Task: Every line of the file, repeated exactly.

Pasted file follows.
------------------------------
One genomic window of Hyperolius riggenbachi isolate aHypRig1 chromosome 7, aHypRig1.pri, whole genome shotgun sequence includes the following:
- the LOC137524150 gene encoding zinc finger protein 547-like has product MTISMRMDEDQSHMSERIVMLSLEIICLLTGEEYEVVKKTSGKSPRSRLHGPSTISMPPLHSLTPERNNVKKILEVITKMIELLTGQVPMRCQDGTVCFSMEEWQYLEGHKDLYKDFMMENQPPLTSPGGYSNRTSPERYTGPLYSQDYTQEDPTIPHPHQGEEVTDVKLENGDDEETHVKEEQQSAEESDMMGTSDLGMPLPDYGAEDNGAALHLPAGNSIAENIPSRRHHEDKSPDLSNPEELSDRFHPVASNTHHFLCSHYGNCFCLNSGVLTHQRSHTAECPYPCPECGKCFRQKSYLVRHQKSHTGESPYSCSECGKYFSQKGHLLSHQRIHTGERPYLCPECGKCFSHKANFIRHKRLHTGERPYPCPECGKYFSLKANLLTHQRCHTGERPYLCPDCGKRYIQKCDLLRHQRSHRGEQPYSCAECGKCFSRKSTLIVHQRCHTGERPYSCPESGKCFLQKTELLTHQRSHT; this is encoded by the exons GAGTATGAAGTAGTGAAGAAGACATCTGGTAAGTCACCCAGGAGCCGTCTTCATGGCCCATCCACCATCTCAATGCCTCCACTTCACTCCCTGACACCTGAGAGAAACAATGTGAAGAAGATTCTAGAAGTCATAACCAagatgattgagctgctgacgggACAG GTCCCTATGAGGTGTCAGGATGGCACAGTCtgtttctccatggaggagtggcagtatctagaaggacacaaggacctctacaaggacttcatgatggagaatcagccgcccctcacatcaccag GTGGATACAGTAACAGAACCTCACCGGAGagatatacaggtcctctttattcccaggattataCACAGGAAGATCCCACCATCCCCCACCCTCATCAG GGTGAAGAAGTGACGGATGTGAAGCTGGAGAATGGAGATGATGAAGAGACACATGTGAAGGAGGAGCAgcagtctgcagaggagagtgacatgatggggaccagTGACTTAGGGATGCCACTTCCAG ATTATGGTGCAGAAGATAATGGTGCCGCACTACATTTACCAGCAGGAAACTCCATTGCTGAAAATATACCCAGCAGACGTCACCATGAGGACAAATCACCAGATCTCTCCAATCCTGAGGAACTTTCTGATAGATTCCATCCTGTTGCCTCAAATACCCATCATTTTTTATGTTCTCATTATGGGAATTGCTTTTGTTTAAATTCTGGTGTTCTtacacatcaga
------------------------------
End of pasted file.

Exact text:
One genomic window of Hyperolius riggenbachi isolate aHypRig1 chromosome 7, aHypRig1.pri, whole genome shotgun sequence includes the following:
- the LOC137524150 gene encoding zinc finger protein 547-like has product MTISMRMDEDQSHMSERIVMLSLEIICLLTGEEYEVVKKTSGKSPRSRLHGPSTISMPPLHSLTPERNNVKKILEVITKMIELLTGQVPMRCQDGTVCFSMEEWQYLEGHKDLYKDFMMENQPPLTSPGGYSNRTSPERYTGPLYSQDYTQEDPTIPHPHQGEEVTDVKLENGDDEETHVKEEQQSAEESDMMGTSDLGMPLPDYGAEDNGAALHLPAGNSIAENIPSRRHHEDKSPDLSNPEELSDRFHPVASNTHHFLCSHYGNCFCLNSGVLTHQRSHTAECPYPCPECGKCFRQKSYLVRHQKSHTGESPYSCSECGKYFSQKGHLLSHQRIHTGERPYLCPECGKCFSHKANFIRHKRLHTGERPYPCPECGKYFSLKANLLTHQRCHTGERPYLCPDCGKRYIQKCDLLRHQRSHRGEQPYSCAECGKCFSRKSTLIVHQRCHTGERPYSCPESGKCFLQKTELLTHQRSHT; this is encoded by the exons GAGTATGAAGTAGTGAAGAAGACATCTGGTAAGTCACCCAGGAGCCGTCTTCATGGCCCATCCACCATCTCAATGCCTCCACTTCACTCCCTGACACCTGAGAGAAACAATGTGAAGAAGATTCTAGAAGTCATAACCAagatgattgagctgctgacgggACAG GTCCCTATGAGGTGTCAGGATGGCACAGTCtgtttctccatggaggagtggcagtatctagaaggacacaaggacctctacaaggacttcatgatggagaatcagccgcccctcacatcaccag GTGGATACAGTAACAGAACCTCACCGGAGagatatacaggtcctctttattcccaggattataCACAGGAAGATCCCACCATCCCCCACCCTCATCAG GGTGAAGAAGTGACGGATGTGAAGCTGGAGAATGGAGATGATGAAGAGACACATGTGAAGGAGGAGCAgcagtctgcagaggagagtgacatgatggggaccagTGACTTAGGGATGCCACTTCCAG ATTATGGTGCAGAAGATAATGGTGCCGCACTACATTTACCAGCAGGAAACTCCATTGCTGAAAATATACCCAGCAGACGTCACCATGAGGACAAATCACCAGATCTCTCCAATCCTGAGGAACTTTCTGATAGATTCCATCCTGTTGCCTCAAATACCCATCATTTTTTATGTTCTCATTATGGGAATTGCTTTTGTTTAAATTCTGGTGTTCTtacacatcaga